Original article was published by Moral Robots on Artificial Intelligence on Medium ## Your own neural network on the cheap

In the previous post, we saw what a neural network is and how it works. Now comes the fun part. We’ll make one in a spreadsheet.

It doesn’t matter which spreadsheet you use. You can visualise such neurons in Excel, or you can equally well use LibreOffice, Google Sheets or any other spreadsheet application.

In the top line, the two yellow cells are the input values. You can change these to simulate various inputs. The next line contains the two synaptic weights by which we will multiply the input values. Here we put them to 0.6 to simulate a logical and. Like above, if you change both synaptic weights to 1.1, you will make the neuron behave like a logical or, since the threshold is put at 1, and if either input is 1.1, and thus greater than the threshold value, the neuron will fire. In the next line, we see the activation value, which is just the sum of the two weighted inputs. The next line contains the threshold, which in all these examples is 1. But there is no reason not to change it to any other value if you want to experiment. Finally, in the last line, the blue cell contains the output of the neuron. This will be 1 if the neuron has fired or 0 if the neuron has not fired.

You can also easily add additional neurons to your network and try to create more complex behaviours.

The only special thing you need to do is to insert two formulas into the spreadsheet:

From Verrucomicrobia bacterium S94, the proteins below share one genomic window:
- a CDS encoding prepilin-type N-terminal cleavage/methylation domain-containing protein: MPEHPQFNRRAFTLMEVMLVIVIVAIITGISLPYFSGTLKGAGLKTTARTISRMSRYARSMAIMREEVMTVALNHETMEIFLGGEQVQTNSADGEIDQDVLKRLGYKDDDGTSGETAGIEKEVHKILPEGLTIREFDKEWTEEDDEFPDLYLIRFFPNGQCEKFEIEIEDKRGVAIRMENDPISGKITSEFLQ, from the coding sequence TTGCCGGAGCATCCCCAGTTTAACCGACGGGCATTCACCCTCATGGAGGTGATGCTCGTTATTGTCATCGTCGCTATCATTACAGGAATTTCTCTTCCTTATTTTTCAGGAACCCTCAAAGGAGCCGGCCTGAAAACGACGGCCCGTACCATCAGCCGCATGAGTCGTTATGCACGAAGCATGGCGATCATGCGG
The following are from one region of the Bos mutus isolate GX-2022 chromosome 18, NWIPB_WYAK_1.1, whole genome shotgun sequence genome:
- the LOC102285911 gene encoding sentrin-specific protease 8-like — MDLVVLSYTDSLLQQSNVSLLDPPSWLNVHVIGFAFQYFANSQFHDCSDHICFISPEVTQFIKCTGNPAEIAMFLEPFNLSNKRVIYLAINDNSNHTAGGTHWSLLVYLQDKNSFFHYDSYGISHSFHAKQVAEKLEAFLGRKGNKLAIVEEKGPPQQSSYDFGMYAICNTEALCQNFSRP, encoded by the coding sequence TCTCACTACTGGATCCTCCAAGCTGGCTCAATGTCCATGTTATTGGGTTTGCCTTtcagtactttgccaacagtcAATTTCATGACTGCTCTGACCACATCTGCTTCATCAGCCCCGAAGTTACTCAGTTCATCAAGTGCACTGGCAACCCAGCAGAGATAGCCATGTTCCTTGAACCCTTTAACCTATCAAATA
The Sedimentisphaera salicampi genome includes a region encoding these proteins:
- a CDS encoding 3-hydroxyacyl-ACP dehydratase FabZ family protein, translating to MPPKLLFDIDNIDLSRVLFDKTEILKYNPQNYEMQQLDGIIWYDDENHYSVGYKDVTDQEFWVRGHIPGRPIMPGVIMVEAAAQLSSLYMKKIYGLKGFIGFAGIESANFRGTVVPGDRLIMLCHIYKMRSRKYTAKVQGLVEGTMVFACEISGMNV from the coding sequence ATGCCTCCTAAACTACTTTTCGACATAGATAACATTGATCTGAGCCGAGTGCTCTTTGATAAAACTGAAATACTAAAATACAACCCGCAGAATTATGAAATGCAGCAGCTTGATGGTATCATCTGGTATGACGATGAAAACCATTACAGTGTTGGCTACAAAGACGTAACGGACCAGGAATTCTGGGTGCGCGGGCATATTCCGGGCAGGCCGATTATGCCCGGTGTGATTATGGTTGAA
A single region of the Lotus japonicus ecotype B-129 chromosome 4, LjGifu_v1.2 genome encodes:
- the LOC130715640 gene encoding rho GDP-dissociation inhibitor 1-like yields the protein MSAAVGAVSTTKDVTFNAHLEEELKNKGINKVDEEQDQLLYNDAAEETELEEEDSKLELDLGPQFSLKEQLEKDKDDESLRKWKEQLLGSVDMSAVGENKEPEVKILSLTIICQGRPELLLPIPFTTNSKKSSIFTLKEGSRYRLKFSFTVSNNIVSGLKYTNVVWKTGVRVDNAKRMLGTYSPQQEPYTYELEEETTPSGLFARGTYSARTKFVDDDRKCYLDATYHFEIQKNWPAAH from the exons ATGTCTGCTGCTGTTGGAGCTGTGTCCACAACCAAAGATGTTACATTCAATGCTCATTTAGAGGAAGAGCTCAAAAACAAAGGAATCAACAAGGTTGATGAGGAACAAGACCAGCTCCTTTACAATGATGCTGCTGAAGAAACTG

1. Into cell C3 (the “activation” cell), we enter the formula for calculating the weighted sum of the two inputs: =(D1*D2)+(B1*B2).
2. Into cell C5 (“output”), we enter a conditional statement: =if(C3>=C4, 1, 0). This is saying: if the sum of the inputs (cell C3) is greater than the threshold (cell C4), the neuron will fire (output=1); otherwise, it will stay silent (output=0). These formulas are written for Google Sheets, so if you use another spreadsheet application, you might need to change the syntax a bit.

That’s it! Your first, very own artificial neuron. You can now play with it. You can change the synaptic weights and the activation thresholds, and observe how it works. You can also easily add additional neurons to your network and try to create more complex behaviours. Of course, this doesn’t yet learn. It is pre-programmed by the fixed synaptic weights to do one thing only.

As an additional example, let’s look at how we would create a little network that can calculate the ‘exclusive or’, or xor, function in a spreadsheet. Here is the network we want to simulate (we discussed how this works in the previous post):

And here is the same neural network in a spreadsheet table. Again, the input is on top (yellow), and the output is at the bottom (blue). But now we have three neurons. The first layer (above) consists of two neurons (pink and green). Each of these neurons is connected to the two yellow inputs; this is why each has two synapses instead of one. Each of these neurons has its own (blue) output. Both intermediate outputs from the first layer feed into the orange neuron at the bottom. The orange neuron’s inputs are the outputs of the previous layer; this is why we don’t have yellow input cells for that neuron. The output of the whole network is the blue cell at the very bottom.

This neuron will implement an xor function between its (yellow) inputs in the first row and the blue output cell at the very bottom:

What you can see from this, is how the behaviour of a neural network is all encoded in the synaptic weights, which, in this case, we entered by hand. In a later post will see how an artificial neural network can change these weights by itself, and in this way learn new behaviours. Make sure to follow this series, so you don’t miss the fun!

Simulating neural networks in a spreadsheet is a great way to learn how they work and to get accustomed to the basic ideas and the structure of artificial neurons. I hope you enjoyed this and I hope to see you around here next time!